March 31, 2011

Proof that Brian Deer Has No Idea What He Is Talking About

Today on another blog, a link to a UK governmental published supplimental on autism was mentioned and Brian Deer stopped by to visit.

Although the piece in question didn't address the environmental causes of autism, Deer left a note about the environmental causes of autism.

It said that if it turned out that autism was environmentally caused, that the public would look back in hatred at those who advocated that autism was environmental. I kid you not:

Brian Deer
March 31st, 2011

"Looks like the NAS is getting its shit together. It has taken them long enough, if you ask me. But I’m sure everyone will be glad to see them going out to spread their message. Ditto Bob MacNeil coming back for a PBS series of reports.

If those who believe that there may be environmental causes of developmental disorders turn out to be right, people will look back at this interlude caused by Wakefield, Jenny McCarthy, the Age of Hatred site and so forth with burning outrage.

If there are toxic substances out there doing harm to children (and I recall Tom Insel at NIH pretty much saying that there were too many candidates to know where to start) then there’s not one minute of time and not one cent in public money to be wasted over those lying fools."

The only way I can reckon that he thinks this makes sense is if he believes that vaccine causation was different than environmental causation rather than a part of environmental causation. And the only way that the thinks that, is if he actually doesn't even know what environmental causation arguments are being offered by Jenny McCarthy, Age of Autism, Me, my readers and that guy he probably should have heard of by now, Andrew Wakefield. (He has been in the press a LOT. Not sure how Deer could have missed it.) His comment on Insel seems to betray that he does not realize that Insel had to begrudgingly admit that we were right about environmental causes, and that he had to say, "who knows where to start" to throw people off of the obvious place, the two studies that show that mercury emitting coal plants raise autism rates.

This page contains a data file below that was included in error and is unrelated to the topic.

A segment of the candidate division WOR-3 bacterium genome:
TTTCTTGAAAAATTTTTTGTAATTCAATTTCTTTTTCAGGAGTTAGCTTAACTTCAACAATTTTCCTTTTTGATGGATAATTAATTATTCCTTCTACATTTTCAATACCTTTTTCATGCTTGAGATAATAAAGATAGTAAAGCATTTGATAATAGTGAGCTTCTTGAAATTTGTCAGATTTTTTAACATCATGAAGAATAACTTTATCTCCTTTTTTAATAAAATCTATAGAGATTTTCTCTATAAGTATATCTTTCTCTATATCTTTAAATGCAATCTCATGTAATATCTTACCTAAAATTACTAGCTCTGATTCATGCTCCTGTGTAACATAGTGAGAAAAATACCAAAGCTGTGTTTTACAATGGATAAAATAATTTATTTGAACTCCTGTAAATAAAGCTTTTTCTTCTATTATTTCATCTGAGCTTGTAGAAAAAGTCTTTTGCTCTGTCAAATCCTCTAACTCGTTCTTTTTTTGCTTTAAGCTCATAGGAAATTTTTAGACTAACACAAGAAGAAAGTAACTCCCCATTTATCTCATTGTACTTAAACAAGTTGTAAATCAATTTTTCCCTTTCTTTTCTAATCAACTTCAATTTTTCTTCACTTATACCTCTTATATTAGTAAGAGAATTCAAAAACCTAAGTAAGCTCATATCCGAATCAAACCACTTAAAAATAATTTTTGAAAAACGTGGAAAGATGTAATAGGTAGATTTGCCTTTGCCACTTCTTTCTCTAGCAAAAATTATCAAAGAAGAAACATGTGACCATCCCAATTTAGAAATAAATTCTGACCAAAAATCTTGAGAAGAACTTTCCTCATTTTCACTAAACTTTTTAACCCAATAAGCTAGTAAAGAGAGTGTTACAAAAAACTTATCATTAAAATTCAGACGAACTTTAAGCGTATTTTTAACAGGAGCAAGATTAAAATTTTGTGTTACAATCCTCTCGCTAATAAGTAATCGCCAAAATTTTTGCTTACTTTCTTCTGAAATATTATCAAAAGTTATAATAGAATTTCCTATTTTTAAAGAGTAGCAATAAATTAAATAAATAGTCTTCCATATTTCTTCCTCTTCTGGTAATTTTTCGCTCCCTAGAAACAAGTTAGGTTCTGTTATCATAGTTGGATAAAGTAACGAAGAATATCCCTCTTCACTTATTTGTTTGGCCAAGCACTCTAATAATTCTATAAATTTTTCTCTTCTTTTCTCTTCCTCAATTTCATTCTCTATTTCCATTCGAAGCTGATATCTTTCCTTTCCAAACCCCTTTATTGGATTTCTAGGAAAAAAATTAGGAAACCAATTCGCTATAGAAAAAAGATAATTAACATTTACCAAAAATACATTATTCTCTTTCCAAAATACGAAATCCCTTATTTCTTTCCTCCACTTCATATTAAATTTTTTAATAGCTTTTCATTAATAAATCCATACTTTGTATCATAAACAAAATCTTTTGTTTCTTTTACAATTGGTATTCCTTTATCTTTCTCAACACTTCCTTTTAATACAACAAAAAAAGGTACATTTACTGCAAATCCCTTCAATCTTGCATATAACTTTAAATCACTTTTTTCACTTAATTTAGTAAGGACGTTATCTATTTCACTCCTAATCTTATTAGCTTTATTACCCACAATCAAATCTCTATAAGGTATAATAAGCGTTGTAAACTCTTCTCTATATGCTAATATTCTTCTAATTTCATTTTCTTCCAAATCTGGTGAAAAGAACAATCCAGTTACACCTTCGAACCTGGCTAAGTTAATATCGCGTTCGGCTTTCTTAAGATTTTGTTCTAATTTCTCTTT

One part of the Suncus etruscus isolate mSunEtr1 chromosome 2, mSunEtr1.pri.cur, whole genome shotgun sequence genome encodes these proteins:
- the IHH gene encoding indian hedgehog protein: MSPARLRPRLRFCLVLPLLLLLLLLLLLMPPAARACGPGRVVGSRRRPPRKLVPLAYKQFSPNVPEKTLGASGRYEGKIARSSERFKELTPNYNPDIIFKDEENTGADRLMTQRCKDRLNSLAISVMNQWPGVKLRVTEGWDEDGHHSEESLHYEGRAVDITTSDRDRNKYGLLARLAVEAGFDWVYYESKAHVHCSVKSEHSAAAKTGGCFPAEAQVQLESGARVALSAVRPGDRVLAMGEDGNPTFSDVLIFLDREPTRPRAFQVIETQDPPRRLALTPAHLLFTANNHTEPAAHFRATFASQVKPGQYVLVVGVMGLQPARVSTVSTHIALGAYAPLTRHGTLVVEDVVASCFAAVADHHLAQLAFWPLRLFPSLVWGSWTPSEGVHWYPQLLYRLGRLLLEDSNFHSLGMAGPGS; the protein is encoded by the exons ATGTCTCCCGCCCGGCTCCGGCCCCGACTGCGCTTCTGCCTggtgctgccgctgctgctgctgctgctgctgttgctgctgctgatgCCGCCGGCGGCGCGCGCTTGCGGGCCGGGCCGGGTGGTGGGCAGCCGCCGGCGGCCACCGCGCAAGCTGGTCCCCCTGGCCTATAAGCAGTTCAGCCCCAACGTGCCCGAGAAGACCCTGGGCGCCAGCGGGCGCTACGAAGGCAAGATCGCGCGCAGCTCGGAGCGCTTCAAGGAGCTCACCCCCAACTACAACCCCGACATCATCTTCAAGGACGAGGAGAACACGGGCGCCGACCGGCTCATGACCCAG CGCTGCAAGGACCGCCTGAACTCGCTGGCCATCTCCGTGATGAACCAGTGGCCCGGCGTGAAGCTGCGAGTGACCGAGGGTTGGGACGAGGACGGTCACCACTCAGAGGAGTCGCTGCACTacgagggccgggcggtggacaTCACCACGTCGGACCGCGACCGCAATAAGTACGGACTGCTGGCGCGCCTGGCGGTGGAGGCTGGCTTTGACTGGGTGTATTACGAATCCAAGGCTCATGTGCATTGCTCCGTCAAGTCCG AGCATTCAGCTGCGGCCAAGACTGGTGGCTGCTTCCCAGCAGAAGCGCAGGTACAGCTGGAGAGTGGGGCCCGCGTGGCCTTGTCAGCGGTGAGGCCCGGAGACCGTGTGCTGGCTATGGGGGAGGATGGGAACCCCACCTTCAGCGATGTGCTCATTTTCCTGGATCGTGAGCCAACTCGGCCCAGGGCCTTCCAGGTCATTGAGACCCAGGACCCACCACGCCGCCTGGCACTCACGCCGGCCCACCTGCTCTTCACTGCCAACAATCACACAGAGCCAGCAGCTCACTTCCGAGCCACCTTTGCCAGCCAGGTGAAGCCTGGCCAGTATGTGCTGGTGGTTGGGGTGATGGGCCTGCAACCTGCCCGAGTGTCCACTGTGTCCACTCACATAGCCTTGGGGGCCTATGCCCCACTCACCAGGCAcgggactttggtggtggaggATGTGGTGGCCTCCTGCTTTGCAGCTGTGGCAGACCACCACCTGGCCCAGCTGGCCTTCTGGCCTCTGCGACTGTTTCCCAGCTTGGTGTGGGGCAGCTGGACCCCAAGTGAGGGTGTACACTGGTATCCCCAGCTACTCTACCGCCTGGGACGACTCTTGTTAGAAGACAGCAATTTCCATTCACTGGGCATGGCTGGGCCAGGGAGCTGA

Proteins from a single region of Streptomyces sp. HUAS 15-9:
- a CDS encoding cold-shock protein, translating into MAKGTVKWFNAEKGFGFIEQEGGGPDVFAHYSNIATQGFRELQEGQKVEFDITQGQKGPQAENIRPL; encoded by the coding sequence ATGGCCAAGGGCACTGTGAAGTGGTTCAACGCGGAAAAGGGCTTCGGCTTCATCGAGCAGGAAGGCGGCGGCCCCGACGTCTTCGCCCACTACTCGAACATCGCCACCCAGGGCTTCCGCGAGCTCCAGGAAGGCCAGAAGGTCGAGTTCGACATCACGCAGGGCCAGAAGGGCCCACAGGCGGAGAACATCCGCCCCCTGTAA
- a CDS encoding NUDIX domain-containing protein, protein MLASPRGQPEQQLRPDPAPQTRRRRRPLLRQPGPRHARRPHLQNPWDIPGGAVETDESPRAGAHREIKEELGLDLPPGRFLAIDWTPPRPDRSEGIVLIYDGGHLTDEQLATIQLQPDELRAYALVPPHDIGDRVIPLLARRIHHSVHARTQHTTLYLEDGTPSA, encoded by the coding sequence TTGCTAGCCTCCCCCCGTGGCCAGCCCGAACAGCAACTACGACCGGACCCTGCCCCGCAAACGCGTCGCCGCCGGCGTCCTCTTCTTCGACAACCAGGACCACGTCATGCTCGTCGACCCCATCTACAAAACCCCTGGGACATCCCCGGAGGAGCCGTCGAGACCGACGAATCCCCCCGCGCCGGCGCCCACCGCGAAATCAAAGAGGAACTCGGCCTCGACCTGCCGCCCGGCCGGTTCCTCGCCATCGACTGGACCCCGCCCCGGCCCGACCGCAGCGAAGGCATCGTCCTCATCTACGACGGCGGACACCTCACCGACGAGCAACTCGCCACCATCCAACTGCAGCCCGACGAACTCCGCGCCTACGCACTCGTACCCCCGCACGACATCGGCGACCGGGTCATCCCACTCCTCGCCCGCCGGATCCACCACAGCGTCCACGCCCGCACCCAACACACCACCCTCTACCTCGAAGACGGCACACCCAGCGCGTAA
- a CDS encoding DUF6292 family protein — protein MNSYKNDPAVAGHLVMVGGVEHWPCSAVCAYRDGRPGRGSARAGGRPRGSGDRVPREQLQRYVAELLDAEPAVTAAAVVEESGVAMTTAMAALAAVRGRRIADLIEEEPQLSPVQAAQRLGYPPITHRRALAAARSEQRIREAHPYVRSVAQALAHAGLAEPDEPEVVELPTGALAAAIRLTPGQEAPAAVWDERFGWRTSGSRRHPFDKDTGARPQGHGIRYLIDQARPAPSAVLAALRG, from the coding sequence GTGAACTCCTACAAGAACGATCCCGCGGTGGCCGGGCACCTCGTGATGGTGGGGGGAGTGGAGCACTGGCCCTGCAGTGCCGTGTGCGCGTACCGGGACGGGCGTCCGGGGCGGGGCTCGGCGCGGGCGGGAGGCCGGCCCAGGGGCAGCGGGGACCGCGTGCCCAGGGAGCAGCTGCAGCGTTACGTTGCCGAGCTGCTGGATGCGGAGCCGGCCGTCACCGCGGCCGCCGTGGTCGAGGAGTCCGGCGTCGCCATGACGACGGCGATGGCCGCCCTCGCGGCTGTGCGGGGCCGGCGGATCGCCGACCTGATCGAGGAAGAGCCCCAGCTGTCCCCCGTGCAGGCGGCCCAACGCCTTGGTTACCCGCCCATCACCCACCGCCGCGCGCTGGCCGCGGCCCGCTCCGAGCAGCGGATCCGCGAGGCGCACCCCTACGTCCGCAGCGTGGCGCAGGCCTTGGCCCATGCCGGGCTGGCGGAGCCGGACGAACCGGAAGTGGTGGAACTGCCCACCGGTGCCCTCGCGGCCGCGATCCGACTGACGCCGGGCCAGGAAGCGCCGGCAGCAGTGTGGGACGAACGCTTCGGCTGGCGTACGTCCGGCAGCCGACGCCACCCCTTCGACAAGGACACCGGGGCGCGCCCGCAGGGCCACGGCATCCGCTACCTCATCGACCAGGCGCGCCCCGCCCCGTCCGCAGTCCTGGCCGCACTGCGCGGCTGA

Brian... Vaccine induced autism IS PART of the environmentally induced autism theory. Here... let me draw you a diagram.

What the medical authorities used to push (and the Offiteers are still pushing):

Now they can't get away with that any more. We have enough information to know and our government has now admitted, that is the scenario in play:

Deer seems to be under the impression that:

Study carefully Mr. Deer. Let us know when you catch on that we are being proved right, not on the road to being hated. And that you are going to be listed among the villains list under Bettelheim.  Because in the good old US of A, our health department has already said that MMR causes vaccine encephalopathy, which causes autism.

Research Review Finds Vaccine Encephalopathy One Cause of Autism

Theoretical aspects of autism: Causes—A review

Journal of Immunotoxicology, January-March 2011, Vol. 8, No. 1 , Pages 68-79

Helen V. Ratajczak, PhD

Autism, a member of the pervasive developmental disorders (PDDs), has been increasing dramatically since its description by Leo Kanner in 1943. First estimated to occur in 4 to 5 per 10,000 children, the incidence of autism is now 1 per 110 in the United States, and 1 per 64 in the United Kingdom, with similar incidences throughout the world. Searching information from 1943 to the present in PubMed and Ovid Medline databases, this review summarizes results that correlate the timing of changes in incidence with environmental changes. Autism could result from more than one cause, with different manifestations in different individuals that share common symptoms. Documented causes of autism include genetic mutations and/or deletions, viral infections, and encephalitis following vaccination. Therefore, autism is the result of genetic defects and/or inflammation of the brain. The inflammation could be caused by a defective placenta, immature blood-brain barrier, the immune response of the mother to infection while pregnant, a premature birth, encephalitis in the child after birth, or a toxic environment.

CBS reports on the study:

Vaccines and autism: a new scientific review
by CBS News investigative correspondent Sharyl Attkisson.

For all those who've declared the autism-vaccine debate over - a new scientific review begs to differ. It considers a host of peer-reviewed, published theories that show possible connections between vaccines and autism.
The article in the Journal of Immunotoxicology is entitled "Theoretical aspects of autism: Causes--A review." The author is Helen Ratajczak, surprisingly herself a former senior scientist at a pharmaceutical firm. Ratajczak did what nobody else apparently has bothered to do: she reviewed the body of published science since autism was first described in 1943. Not just one theory suggested by research such as the role of MMR shots, or the mercury preservative thimerosal; but all of them.

Ratajczak's article states, in part, that "Documented causes of autism include genetic mutations and/or deletions, viral infections, and encephalitis [brain damage] following vaccination [emphasis added]. Therefore, autism is the result of genetic defects and/or inflammation of the brain."